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Supercharging vs Urban Chargers

Discussion in 'Charging Standards and Infrastructure' started by TrevTremaine, Jan 11, 2018.

  1. TrevTremaine

    TrevTremaine Member

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    OK, so from my understanding of it, the urban chargers will help increase the rollout of chargers being installed quicker than if it continued to solely be SuperChargers.

    My questions has to do with the differences therein:
    1. What are the significant differences between the two types?
    2. Does the Urban Charger actually utilize the Dual Chargers now being installed into Model Ss and Xs by default?
    3. Does that mean those who don't have those Dual chargers will be limited in the charging rate?
    4. What are the differences in time frames to charge on each type of charger?
    5. Where is the documentation or can someone point me to a decent article explaining it all?
    I'm asking as there are some urban chargers being installed nearby, and I'm wondering how they're going to be best utilized - whether to do a full charge or boost charge enough to get to a final destination.

    Thanks!
     
  2. TexasEV

    TexasEV Well-Known Member

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    Lots of confusion apparent in your questions.

    Urban chargers are just superchargers with lower peak power, actually not much less than the first superchargers introduced in 2013. They’re still superchargers, and as such have nothing to do with the charger in the car. Superchargers deliver DC to the battery bypassing the onboard charger. The car charger is for connecting to AC charging (outlet, J1772, or HPWC).

    The currently available cars do not have “dual chargers”. That was an option in the early Model S, which came with one 40A charger and had option for a second for total of 80A. The current cars have a single charger of 48 or 72A. Again this choice has NOTHING to do with suoercharging.
     
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  3. BerTX

    BerTX Active Member

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    The other difference is that the urban chargers are not shared power between two stalls. The full (although as @TexasEV says, lower) power goes to whichever stall you pull into. Presumably this is simpler, but also eliminates a lot of confusion and frustration for those who want to have a better idea of how long they will be charging.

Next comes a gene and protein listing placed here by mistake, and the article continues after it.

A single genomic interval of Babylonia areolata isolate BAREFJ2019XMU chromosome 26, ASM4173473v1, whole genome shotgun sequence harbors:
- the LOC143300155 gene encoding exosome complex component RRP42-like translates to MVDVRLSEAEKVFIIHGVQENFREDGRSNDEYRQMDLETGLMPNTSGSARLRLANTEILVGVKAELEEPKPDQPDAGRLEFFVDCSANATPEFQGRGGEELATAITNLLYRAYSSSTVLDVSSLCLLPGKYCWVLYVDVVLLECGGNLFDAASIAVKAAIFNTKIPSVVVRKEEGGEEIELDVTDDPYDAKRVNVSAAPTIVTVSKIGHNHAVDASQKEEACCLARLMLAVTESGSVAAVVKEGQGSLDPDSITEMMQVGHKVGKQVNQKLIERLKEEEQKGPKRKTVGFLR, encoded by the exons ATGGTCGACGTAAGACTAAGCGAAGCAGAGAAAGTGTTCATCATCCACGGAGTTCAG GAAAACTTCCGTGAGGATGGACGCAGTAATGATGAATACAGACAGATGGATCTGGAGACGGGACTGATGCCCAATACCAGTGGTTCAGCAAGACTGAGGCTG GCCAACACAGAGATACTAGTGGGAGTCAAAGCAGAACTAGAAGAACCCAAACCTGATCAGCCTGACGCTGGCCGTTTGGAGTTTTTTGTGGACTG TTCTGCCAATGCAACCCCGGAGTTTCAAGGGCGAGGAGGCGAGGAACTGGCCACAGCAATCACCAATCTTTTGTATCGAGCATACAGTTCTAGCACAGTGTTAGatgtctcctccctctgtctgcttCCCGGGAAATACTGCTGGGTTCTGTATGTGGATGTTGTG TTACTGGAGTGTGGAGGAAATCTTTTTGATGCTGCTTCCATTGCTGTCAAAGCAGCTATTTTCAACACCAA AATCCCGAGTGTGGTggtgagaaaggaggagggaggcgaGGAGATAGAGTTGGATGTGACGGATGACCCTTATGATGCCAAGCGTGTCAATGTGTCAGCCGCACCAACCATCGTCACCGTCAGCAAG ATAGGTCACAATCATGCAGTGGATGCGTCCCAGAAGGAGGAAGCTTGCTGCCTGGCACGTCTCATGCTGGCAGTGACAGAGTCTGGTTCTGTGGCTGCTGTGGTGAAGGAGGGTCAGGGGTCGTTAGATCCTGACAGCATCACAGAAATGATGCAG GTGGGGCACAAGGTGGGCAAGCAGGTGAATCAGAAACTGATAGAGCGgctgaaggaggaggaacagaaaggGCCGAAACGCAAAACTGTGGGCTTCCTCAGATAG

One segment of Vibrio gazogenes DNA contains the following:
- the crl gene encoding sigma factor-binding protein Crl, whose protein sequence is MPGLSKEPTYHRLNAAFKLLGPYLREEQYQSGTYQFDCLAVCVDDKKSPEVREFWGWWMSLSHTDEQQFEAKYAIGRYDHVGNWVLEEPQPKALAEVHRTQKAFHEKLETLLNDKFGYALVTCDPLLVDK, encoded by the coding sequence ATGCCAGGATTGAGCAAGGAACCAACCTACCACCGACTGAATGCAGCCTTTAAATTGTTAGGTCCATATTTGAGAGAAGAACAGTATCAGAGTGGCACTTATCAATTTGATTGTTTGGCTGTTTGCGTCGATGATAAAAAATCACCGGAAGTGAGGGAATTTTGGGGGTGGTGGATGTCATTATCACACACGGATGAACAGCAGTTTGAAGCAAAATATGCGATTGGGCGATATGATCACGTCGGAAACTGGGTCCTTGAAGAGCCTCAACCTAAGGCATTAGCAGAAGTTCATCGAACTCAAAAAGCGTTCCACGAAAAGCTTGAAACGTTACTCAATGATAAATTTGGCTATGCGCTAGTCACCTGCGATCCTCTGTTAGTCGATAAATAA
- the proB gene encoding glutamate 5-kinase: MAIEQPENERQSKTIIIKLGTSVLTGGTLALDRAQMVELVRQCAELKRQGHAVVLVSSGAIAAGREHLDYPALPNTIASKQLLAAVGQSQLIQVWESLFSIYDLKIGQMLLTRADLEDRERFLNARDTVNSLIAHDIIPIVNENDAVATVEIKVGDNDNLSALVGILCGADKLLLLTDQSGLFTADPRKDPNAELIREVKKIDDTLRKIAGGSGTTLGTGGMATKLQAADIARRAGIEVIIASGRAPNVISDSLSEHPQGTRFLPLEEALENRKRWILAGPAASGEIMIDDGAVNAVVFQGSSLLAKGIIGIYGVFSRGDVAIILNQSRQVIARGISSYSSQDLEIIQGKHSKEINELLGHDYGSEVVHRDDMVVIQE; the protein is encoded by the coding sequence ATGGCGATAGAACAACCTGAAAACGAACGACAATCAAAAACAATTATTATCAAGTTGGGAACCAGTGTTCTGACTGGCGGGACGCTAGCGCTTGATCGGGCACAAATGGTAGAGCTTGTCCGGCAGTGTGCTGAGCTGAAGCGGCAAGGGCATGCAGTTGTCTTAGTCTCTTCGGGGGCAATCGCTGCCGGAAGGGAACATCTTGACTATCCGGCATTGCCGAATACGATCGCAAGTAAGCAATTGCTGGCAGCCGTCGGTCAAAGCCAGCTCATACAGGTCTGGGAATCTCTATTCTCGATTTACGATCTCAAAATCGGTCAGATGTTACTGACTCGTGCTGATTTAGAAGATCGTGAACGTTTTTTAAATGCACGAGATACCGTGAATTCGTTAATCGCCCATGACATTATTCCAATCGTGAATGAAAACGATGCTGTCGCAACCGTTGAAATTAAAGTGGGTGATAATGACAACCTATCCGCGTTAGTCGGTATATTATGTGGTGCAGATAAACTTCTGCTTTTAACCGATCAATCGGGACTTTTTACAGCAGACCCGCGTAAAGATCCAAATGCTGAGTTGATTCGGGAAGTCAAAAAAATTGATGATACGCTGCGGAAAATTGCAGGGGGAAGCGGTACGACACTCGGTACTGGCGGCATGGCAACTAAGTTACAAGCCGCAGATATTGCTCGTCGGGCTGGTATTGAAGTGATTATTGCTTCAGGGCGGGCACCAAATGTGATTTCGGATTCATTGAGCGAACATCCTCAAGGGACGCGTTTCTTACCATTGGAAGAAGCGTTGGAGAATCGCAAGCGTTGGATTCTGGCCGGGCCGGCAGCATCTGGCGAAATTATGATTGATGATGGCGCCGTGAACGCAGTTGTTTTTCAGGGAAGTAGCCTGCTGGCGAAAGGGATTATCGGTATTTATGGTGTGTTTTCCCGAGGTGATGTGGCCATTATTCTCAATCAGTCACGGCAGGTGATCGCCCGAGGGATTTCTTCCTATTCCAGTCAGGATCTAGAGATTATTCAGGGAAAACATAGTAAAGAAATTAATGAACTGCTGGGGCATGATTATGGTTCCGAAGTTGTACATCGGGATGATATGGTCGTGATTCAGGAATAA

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  4. Snow Drift

    Snow Drift Slip Start: [Activated]

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    Keep it simple: It’s about half the speed.

    Normal SC has max 120 kW
    Shared Normal SC splits, so 60 kW (actually variable)
    Urban SC has max 72 kW (no sharing allowed)

    So basically, the Urban version is about the same as using a Shared Normal SC, which is almost half the speed of an unshared Normal SC.
     
  5. BerTX

    BerTX Active Member

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    #5 BerTX, Jan 13, 2018
    Last edited: Jan 13, 2018
    Mmmm, no. The split is not even -- the first car at a split SC gets whatever it needs, and the second car gets whatever is left There are times that the split system will be faster, and times when the single system will be faster, if you are the second car plugging into the split.

    Throw into that the fact that small-battery cars charge at a slower rate, and cars that supercharge too frequently may have their charge speed reduced, and it is a real mish-mash of factors, meaning you have no idea how long it will take to charge if you are the second car in a split.

    Part of the idea of the urban charger is that you will get more predictable charge times.
     
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  6. Snow Drift

    Snow Drift Slip Start: [Activated]

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    If one car goes to a normal SC they can get up to 120 kW.

    If one car goes to an urban SC they can get up to 72 kW.

    If you would be eligible for 73-120 kW it would be better to use a normal SC with just one user.

    Add a second user to a normal SC and the scenario changes and gets complicated.
     
  7. Ray95120

    Ray95120 New Member

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    Several posts above have mentioned "what the Tesla needs" in determining the A/B split at at superchargers. What exactly determines what the Tesla needs?

    I've noticed on my new S75 that the charging might start at 170 mph then gradually drop to half that amount even tho it is well below 90% charge and even when there is no vehicle on the other half of the split.

    This variability really make it hard to plan for charging time when traveling.
     
  8. TexasEV

    TexasEV Well-Known Member

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    Well below 90% charge is still well into the charging taper!

    Also be aware that the charging mph shown is not the instantaneous rate, rather it’s the average for the charging session. The kW shown is the instantaneous rate.
     
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  9. Rocky_H

    Rocky_H Active Member

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    o_O Uh, yeah...that's what his wording "(actually variable)" meant.
     
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